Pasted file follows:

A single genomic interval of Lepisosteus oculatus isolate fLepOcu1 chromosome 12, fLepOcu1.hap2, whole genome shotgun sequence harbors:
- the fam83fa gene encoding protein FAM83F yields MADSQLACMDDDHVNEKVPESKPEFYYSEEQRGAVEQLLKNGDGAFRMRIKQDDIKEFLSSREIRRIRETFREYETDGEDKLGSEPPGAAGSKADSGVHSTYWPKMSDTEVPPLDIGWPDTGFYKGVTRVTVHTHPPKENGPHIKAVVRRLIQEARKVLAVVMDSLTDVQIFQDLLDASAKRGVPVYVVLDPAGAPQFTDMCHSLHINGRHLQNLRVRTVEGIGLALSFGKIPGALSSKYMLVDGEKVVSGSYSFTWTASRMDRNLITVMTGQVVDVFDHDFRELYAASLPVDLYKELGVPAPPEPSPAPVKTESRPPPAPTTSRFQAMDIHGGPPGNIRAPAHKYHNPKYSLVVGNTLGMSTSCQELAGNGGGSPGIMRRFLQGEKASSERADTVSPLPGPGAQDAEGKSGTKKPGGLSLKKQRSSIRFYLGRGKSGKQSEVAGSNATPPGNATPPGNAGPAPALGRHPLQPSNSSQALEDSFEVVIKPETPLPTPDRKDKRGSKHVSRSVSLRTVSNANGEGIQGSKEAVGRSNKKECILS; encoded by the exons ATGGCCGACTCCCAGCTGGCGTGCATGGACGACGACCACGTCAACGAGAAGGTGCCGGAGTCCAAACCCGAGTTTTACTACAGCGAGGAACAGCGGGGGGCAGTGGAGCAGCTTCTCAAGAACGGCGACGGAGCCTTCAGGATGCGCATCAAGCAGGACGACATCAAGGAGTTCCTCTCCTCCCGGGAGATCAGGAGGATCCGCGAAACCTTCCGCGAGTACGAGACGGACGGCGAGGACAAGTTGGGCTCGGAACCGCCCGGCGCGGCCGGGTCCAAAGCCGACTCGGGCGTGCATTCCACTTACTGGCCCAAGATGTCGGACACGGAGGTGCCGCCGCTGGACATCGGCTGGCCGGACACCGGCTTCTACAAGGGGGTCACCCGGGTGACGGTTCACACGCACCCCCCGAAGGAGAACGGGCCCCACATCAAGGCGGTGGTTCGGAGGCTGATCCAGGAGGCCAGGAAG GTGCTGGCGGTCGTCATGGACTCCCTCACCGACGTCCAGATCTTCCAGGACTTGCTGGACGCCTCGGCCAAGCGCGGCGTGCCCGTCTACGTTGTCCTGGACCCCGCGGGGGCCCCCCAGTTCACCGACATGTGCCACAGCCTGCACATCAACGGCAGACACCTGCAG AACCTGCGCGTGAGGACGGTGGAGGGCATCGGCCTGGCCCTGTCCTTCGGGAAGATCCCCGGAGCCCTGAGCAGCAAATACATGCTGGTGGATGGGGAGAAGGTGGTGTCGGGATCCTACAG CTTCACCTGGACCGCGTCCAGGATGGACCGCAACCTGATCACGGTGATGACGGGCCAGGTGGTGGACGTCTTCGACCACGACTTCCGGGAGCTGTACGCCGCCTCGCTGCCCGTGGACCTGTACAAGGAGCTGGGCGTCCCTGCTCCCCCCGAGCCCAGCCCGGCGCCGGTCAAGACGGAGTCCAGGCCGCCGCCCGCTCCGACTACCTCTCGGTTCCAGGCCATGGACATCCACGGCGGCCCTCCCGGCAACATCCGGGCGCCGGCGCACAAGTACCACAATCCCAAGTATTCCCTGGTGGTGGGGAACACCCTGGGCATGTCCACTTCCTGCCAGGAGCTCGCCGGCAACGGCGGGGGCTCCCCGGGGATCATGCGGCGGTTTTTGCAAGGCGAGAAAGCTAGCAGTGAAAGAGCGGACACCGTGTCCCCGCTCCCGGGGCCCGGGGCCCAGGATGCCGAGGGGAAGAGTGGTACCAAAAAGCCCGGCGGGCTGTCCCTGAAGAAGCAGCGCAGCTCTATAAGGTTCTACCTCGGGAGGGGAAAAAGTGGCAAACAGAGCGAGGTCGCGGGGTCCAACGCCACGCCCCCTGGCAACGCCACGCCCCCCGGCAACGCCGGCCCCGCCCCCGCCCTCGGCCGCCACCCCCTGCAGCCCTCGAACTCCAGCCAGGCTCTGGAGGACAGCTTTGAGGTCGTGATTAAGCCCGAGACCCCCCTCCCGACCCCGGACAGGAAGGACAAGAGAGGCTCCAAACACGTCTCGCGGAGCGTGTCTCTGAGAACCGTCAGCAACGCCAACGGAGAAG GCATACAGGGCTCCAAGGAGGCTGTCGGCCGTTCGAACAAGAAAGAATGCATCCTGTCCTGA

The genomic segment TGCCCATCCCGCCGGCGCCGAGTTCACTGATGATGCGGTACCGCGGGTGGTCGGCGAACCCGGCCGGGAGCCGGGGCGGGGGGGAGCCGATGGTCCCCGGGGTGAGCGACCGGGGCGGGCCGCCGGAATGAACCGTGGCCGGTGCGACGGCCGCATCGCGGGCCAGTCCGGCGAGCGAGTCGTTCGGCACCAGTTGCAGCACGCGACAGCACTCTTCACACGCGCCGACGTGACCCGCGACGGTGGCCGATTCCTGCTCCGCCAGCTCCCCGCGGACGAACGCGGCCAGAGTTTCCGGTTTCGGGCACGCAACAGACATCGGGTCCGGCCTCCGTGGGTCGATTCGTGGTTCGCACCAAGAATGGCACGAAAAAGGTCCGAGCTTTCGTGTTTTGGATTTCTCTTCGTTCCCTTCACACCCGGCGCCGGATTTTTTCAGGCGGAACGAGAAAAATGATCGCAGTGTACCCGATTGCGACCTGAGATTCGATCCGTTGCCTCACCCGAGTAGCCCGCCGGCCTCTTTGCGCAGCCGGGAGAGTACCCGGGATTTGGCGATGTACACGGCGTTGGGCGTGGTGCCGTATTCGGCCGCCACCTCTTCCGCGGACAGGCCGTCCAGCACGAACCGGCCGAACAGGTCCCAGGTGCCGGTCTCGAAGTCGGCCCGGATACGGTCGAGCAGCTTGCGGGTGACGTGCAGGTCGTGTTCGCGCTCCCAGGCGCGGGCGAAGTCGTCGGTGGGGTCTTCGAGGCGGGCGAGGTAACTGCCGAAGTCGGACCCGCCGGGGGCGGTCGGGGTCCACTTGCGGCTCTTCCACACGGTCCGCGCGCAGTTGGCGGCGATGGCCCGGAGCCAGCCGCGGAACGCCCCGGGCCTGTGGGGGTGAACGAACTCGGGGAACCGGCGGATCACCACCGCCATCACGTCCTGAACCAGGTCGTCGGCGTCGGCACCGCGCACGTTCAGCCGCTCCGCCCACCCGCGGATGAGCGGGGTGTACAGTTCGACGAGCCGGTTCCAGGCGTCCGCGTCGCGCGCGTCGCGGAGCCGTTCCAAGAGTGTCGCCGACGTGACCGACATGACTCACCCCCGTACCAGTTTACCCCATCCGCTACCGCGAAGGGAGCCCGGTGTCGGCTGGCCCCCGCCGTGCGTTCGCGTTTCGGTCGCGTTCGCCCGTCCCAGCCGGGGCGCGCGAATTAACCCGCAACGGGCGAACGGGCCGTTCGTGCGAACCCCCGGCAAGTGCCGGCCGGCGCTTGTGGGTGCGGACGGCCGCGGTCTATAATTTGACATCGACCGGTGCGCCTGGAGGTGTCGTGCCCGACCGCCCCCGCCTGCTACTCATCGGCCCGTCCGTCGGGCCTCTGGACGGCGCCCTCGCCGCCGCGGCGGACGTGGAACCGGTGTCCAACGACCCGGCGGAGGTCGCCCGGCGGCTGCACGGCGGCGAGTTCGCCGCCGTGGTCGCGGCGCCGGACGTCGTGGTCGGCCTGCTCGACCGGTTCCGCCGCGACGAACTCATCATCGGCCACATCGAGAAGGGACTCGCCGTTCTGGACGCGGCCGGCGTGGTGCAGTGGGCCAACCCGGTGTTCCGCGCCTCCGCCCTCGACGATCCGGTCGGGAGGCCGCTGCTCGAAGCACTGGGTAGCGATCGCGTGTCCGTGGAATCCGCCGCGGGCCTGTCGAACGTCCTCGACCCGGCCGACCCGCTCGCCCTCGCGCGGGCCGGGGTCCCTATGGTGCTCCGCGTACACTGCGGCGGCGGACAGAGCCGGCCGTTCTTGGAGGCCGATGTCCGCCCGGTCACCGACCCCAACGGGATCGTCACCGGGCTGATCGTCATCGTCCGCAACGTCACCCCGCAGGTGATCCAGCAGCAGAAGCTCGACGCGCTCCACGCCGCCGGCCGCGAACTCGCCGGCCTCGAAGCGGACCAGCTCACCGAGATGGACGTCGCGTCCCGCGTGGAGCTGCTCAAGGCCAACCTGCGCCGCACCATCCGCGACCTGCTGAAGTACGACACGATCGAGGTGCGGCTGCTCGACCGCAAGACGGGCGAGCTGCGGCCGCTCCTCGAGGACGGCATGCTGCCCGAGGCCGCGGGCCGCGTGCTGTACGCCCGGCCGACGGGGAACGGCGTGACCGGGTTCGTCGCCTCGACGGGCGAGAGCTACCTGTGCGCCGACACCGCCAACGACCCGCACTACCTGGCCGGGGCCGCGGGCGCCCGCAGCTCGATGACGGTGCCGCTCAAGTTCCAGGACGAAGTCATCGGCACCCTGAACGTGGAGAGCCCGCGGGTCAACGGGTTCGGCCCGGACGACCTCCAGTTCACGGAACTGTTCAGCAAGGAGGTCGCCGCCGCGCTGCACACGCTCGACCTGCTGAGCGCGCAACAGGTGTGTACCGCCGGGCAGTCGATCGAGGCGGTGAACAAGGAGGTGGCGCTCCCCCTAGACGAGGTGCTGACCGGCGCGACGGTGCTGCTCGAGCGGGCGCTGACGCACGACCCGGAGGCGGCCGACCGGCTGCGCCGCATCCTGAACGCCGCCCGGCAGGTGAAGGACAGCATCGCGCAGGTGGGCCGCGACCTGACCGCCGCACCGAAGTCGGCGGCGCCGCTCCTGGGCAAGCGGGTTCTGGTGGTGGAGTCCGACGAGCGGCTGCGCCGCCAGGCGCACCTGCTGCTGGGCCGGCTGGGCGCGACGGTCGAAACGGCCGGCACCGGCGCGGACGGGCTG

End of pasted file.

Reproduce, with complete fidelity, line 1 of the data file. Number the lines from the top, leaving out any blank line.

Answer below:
A single genomic interval of Lepisosteus oculatus isolate fLepOcu1 chromosome 12, fLepOcu1.hap2, whole genome shotgun sequence harbors: